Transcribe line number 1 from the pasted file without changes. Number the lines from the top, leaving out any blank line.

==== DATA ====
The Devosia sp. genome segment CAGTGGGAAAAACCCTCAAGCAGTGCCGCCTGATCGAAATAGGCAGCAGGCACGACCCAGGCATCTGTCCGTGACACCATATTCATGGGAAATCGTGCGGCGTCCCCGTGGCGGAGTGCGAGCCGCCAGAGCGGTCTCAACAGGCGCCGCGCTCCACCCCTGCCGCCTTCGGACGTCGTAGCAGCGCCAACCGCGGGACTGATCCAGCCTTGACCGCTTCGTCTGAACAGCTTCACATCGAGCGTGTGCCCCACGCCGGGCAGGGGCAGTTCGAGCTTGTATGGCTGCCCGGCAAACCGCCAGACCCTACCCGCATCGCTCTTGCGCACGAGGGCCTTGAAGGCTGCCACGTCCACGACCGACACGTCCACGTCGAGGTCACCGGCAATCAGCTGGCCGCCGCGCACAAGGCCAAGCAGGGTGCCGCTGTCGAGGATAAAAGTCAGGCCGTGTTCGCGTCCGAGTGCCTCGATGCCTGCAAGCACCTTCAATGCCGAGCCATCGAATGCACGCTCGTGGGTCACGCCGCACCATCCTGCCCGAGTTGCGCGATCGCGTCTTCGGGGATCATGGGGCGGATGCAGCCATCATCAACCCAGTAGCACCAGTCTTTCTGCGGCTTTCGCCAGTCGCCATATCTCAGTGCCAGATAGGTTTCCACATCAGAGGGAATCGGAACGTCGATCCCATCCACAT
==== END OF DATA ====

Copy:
The Devosia sp. genome segment CAGTGGGAAAAACCCTCAAGCAGTGCCGCCTGATCGAAATAGGCAGCAGGCACGACCCAGGCATCTGTCCGTGACACCATATTCATGGGAAATCGTGCGGCGTCCCCGTGGCGGAGTGCGAGCCGCCAGAGCGGTCTCAACAGGCGCCGCGCTCCACCCCTGCCGCCTTCGGACGTCGTAGCAGCGCCAACCGCGGGACTGATCCAGCCTTGACCGCTTCGTCTGAACAGCTTCACATCGAGCGTGTGCCCCACGCCGGGCAGGGGCAGTTCGAGCTTGTATGGCTGCCCGGCAAACCGCCAGACCCTACCCGCATCGCTCTTGCGCACGAGGGCCTTGAAGGCTGCCACGTCCACGACCGACACGTCCACGTCGAGGTCACCGGCAATCAGCTGGCCGCCGCGCACAAGGCCAAGCAGGGTGCCGCTGTCGAGGATAAAAGTCAGGCCGTGTTCGCGTCCGAGTGCCTCGATGCCTGCAAGCACCTTCAATGCCGAGCCATCGAATGCACGCTCGTGGGTCACGCCGCACCATCCTGCCCGAGTTGCGCGATCGCGTCTTCGGGGATCATGGGGCGGATGCAGCCATCATCAACCCAGTAGCACCAGTCTTTCTGCGGCTTTCGCCAGTCGCCATATCTCAGTGCCAGATAGGTTTCCACATCAGAGGGAATCGGAACGTCGATCCCATCCACAT